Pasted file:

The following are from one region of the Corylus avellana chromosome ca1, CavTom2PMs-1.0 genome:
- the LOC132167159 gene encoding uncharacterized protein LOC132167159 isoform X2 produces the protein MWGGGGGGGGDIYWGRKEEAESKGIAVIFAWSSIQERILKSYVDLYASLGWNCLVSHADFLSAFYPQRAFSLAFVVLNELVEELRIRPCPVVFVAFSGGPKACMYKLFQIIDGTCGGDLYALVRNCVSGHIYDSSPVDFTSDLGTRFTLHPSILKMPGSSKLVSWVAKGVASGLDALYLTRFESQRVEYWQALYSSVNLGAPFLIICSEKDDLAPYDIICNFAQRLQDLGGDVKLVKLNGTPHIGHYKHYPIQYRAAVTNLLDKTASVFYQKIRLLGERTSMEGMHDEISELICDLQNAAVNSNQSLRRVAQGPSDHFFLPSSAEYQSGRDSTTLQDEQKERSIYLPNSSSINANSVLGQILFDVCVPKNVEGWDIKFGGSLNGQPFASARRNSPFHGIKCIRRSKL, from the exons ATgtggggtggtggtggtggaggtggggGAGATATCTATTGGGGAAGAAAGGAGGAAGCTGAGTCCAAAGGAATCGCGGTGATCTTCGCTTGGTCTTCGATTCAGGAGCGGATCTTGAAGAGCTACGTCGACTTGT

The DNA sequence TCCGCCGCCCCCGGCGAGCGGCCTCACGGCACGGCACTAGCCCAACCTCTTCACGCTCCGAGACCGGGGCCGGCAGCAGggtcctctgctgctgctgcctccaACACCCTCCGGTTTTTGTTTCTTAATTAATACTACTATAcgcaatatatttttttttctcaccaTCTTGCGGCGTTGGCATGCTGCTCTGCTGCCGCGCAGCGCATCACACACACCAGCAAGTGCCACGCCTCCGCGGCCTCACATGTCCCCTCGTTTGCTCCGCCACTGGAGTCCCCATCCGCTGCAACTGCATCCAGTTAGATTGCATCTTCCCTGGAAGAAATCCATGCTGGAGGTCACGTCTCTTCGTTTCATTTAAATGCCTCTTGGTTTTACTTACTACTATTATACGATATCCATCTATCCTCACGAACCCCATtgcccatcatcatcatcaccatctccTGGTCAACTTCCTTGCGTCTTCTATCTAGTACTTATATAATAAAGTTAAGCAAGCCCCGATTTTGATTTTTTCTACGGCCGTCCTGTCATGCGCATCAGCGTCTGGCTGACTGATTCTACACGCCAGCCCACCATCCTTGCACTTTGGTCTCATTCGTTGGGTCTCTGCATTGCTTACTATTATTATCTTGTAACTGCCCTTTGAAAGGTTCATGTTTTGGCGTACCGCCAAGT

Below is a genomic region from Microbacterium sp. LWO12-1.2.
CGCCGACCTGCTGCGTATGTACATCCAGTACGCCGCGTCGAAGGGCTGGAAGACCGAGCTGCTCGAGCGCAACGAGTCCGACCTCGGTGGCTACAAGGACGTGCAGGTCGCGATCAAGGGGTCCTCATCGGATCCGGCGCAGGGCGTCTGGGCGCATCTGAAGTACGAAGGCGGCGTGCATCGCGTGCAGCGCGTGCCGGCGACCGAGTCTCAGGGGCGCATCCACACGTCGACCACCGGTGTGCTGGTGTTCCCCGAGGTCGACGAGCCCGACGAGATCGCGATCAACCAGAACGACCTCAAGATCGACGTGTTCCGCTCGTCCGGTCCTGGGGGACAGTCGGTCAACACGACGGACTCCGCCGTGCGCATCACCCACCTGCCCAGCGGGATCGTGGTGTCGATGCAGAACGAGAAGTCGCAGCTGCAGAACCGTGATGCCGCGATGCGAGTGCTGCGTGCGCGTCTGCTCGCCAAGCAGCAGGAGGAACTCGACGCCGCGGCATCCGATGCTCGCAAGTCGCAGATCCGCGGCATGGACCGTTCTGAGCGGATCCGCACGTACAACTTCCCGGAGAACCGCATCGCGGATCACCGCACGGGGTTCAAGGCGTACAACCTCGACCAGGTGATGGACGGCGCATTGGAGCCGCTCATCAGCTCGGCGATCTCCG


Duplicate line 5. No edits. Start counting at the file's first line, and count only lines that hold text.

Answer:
CGCCGACCTGCTGCGTATGTACATCCAGTACGCCGCGTCGAAGGGCTGGAAGACCGAGCTGCTCGAGCGCAACGAGTCCGACCTCGGTGGCTACAAGGACGTGCAGGTCGCGATCAAGGGGTCCTCATCGGATCCGGCGCAGGGCGTCTGGGCGCATCTGAAGTACGAAGGCGGCGTGCATCGCGTGCAGCGCGTGCCGGCGACCGAGTCTCAGGGGCGCATCCACACGTCGACCACCGGTGTGCTGGTGTTCCCCGAGGTCGACGAGCCCGACGAGATCGCGATCAACCAGAACGACCTCAAGATCGACGTGTTCCGCTCGTCCGGTCCTGGGGGACAGTCGGTCAACACGACGGACTCCGCCGTGCGCATCACCCACCTGCCCAGCGGGATCGTGGTGTCGATGCAGAACGAGAAGTCGCAGCTGCAGAACCGTGATGCCGCGATGCGAGTGCTGCGTGCGCGTCTGCTCGCCAAGCAGCAGGAGGAACTCGACGCCGCGGCATCCGATGCTCGCAAGTCGCAGATCCGCGGCATGGACCGTTCTGAGCGGATCCGCACGTACAACTTCCCGGAGAACCGCATCGCGGATCACCGCACGGGGTTCAAGGCGTACAACCTCGACCAGGTGATGGACGGCGCATTGGAGCCGCTCATCAGCTCGGCGATCTCCG